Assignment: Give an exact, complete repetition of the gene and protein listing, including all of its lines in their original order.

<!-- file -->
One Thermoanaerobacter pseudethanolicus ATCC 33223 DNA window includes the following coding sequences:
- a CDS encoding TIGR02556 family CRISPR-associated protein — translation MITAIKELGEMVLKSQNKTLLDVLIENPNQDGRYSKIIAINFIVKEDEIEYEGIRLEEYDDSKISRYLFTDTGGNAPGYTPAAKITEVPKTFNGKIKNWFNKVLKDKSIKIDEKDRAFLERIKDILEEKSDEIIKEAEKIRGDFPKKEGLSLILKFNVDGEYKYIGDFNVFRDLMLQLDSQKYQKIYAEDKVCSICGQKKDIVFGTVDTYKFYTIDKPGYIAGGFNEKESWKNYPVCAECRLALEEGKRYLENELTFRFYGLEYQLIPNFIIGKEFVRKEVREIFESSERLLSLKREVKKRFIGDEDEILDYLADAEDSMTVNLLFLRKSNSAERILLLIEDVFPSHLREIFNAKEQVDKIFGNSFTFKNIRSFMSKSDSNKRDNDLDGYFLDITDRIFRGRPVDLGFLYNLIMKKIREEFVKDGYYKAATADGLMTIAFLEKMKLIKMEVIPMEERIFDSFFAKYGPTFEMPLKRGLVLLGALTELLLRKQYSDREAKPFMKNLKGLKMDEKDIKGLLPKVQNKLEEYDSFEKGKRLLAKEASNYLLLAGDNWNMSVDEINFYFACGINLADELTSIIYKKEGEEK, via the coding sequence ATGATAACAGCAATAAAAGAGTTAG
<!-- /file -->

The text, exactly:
One Thermoanaerobacter pseudethanolicus ATCC 33223 DNA window includes the following coding sequences:
- a CDS encoding TIGR02556 family CRISPR-associated protein — translation MITAIKELGEMVLKSQNKTLLDVLIENPNQDGRYSKIIAINFIVKEDEIEYEGIRLEEYDDSKISRYLFTDTGGNAPGYTPAAKITEVPKTFNGKIKNWFNKVLKDKSIKIDEKDRAFLERIKDILEEKSDEIIKEAEKIRGDFPKKEGLSLILKFNVDGEYKYIGDFNVFRDLMLQLDSQKYQKIYAEDKVCSICGQKKDIVFGTVDTYKFYTIDKPGYIAGGFNEKESWKNYPVCAECRLALEEGKRYLENELTFRFYGLEYQLIPNFIIGKEFVRKEVREIFESSERLLSLKREVKKRFIGDEDEILDYLADAEDSMTVNLLFLRKSNSAERILLLIEDVFPSHLREIFNAKEQVDKIFGNSFTFKNIRSFMSKSDSNKRDNDLDGYFLDITDRIFRGRPVDLGFLYNLIMKKIREEFVKDGYYKAATADGLMTIAFLEKMKLIKMEVIPMEERIFDSFFAKYGPTFEMPLKRGLVLLGALTELLLRKQYSDREAKPFMKNLKGLKMDEKDIKGLLPKVQNKLEEYDSFEKGKRLLAKEASNYLLLAGDNWNMSVDEINFYFACGINLADELTSIIYKKEGEEK, via the coding sequence ATGATAACAGCAATAAAAGAGTTAG